Well, on TV it didn't look like cramps. He couldn't put in a first serve reliably and oftentimes the speed was in the low 90s.
He couldn't pronate on his second serve, therefore they kept going long and he wound up with double digit double faults, all except one of them coming in the last two sets. It really looked like an arm problem to me. It really could be any number of muscles or tendons, but I would guess it was plain old tennis elbow
developing in compensation for an underlying shoulder problem. I would guess that the shoulder problem emanates from some trouble with the biceps tendon(s) insertion (same injury Rafter had, not rotator cuff)...which one I don't know...seeing as how extra pronation on the forearm can compensate for what is usually generated with the biceps with the full service motion. Purely guessing though.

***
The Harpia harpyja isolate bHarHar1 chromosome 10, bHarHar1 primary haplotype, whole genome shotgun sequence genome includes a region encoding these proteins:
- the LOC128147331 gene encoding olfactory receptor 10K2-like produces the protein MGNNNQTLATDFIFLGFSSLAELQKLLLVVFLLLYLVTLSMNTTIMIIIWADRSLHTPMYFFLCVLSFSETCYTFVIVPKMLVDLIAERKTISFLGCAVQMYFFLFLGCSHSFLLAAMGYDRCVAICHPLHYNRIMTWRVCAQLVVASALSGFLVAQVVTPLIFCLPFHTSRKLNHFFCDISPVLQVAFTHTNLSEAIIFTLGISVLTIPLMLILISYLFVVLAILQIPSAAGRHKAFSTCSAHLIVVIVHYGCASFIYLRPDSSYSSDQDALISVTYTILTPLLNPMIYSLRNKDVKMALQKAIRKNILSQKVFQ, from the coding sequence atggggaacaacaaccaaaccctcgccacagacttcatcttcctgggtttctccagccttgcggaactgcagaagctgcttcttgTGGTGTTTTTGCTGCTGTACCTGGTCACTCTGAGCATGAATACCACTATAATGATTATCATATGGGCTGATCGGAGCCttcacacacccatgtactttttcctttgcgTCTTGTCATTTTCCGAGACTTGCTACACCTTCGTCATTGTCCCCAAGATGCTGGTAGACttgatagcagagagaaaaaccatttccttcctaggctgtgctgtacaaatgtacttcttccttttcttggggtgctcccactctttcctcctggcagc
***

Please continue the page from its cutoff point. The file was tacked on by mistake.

Anyway, I hope there are no tears...if there are they are keeping quiet about it or they are too small to see on MRI.
(FYI: in case anyone wants an anatomy lesson, the rotator cuff is made up of four muscles: supraspinatus, infraspinatus, subscapularis and teres minor. However, many of the upper arm muscles have tendons inserting in on or around the shoulder joint, and their injury can affect motion just the same. Some examples are the biceps long and short heads and the pectoralis minor and the deltoids.